Unless you’re wanting some sort of emergent system where the interactions between objects would be algorithmic rather than hand-coded you still shouldn’t need object oriented stuff in JS. If you’re set on undum then “qualities” might be what you want for simple inventory management (well for simple displaying of inventory.)

vorple is just an IO layer and the world model would remain in the virtual machine code.

Saves/restores/undos are another issue, but again they wouldn’t require object oriented JS.

I’m not sure what you’re envisioning when you say “emergent” and “algorithmic.” To me, it seems sensible that any in-story object that can change state should be represented by a code object. If the player can build a fire in the fireplace, then a fireplace object should be tested for the fire_laid and fire_burning properties. Trying to do it any other way would be messy.

The alternative employed by Undum is, I think, that when the player builds a fire in the fireplace the situation has changed. But that approach gets messy very quickly as more in-story state changes are added. It’s absurd to think that the drawing room is a different situation (for those who are unfamiliar with Undum, a “situation” is a block of code) when Aunt Beatrice is sitting in it than when Aunt Beatrice has gone upstairs. For one thing, if the fire is burning in the fireplace in the drawing room, we now have FOUR discrete situations to code – Beatrice+fire, Beatrice+!fire, !Beatrice+fire, and !Beatrice+!fire. That way lies madness. What one wants is an object-oriented world model in which each object (the fireplace, the drawing room, and Aunt Beatrice) keeps track of its own state and its own relation to the containment hierarchy.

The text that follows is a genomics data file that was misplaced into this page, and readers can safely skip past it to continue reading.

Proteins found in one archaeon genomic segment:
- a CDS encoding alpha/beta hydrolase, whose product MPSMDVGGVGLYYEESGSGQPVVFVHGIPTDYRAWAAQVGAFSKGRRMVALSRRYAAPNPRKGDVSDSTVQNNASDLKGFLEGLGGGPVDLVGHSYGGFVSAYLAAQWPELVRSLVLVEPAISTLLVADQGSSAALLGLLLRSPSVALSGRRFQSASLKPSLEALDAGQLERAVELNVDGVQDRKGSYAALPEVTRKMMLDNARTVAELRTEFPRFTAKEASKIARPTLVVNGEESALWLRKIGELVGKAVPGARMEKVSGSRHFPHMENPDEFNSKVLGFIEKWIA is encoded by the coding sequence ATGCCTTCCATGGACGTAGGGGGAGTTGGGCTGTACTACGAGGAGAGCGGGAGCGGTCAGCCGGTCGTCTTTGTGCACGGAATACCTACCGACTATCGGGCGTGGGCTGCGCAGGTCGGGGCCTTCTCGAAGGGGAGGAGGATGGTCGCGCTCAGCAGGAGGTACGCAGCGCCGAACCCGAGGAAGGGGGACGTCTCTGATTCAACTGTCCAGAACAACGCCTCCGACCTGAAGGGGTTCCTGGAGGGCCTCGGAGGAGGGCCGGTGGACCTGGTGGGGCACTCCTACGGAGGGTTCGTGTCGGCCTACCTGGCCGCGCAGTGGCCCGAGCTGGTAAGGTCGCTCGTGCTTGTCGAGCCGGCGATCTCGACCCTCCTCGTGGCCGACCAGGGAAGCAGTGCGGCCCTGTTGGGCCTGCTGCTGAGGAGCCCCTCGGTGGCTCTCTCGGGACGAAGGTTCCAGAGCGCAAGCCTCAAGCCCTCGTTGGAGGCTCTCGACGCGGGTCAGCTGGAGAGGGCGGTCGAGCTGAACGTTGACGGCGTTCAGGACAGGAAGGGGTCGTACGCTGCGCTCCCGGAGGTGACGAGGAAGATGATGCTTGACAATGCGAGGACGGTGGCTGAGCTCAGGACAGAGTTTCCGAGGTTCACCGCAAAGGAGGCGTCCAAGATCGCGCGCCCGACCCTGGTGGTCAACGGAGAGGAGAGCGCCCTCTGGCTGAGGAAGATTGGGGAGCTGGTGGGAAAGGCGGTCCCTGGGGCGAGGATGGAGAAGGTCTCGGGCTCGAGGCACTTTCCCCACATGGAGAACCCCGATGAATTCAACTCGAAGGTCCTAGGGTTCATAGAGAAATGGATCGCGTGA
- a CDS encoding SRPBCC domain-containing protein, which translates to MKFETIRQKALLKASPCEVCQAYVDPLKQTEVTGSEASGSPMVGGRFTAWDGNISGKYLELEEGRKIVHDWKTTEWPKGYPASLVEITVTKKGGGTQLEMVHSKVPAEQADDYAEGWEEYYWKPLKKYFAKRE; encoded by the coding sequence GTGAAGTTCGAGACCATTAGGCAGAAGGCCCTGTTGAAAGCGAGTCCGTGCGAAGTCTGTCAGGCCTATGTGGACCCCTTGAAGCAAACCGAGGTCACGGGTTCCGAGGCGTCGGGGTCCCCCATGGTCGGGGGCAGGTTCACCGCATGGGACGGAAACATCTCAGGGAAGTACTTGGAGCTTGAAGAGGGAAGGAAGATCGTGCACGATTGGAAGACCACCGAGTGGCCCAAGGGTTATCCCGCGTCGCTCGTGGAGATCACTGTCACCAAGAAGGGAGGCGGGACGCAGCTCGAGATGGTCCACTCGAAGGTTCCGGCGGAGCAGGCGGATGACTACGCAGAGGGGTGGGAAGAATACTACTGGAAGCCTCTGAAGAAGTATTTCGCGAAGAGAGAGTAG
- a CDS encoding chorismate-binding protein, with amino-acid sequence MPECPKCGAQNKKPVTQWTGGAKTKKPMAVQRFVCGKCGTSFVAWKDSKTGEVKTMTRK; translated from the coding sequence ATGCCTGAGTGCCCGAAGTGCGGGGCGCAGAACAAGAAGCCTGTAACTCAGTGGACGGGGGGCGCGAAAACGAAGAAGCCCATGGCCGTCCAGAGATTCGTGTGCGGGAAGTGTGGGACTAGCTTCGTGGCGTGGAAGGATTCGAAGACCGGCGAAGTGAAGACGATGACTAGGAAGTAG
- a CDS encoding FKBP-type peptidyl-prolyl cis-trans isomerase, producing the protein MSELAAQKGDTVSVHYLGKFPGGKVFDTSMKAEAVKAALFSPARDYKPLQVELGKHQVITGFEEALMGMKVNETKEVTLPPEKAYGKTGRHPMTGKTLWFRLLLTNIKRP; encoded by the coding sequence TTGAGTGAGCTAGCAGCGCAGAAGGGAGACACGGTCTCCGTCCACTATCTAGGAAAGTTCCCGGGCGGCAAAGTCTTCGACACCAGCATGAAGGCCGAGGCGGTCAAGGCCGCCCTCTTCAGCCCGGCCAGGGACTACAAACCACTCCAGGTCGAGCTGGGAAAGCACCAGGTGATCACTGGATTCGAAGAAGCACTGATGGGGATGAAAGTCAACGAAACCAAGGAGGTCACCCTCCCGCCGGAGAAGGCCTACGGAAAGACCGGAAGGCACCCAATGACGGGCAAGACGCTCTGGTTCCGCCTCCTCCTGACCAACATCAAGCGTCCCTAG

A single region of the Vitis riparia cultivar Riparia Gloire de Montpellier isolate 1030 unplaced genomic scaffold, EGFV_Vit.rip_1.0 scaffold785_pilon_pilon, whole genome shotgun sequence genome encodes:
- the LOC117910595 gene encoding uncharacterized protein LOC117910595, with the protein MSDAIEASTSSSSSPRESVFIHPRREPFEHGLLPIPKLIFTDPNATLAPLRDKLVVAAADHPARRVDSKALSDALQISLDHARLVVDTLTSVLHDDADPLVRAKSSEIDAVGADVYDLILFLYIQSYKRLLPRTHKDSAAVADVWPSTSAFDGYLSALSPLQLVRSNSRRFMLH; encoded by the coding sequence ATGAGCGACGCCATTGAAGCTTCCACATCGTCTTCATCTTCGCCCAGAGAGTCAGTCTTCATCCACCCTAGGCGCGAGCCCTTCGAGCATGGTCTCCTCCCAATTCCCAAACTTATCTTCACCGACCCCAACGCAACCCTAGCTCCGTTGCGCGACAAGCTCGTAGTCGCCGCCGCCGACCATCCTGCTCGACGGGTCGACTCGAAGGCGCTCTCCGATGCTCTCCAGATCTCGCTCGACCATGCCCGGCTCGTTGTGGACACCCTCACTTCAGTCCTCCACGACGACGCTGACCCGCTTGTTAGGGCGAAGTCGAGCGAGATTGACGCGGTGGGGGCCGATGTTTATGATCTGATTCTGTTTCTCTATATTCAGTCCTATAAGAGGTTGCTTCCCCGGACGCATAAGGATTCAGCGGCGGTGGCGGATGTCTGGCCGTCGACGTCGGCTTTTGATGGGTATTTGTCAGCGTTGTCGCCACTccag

I don’t think any of that is controversial. I’m a bit surprised that I even need to mention it.

Ultimately, I don’t have a problem with the standard world model as it is used in T3 and I6/7. I like it fine. What I don’t like is the 1980-era command-line parser. I feel strongly that the command-line parser is a dead end – a historical curiosity. When I bought my first computer (a Kaypro II) 30 years ago and a friend turned me on to Adventure, the command line was a state-of-the-art UI.

That was then. This is now.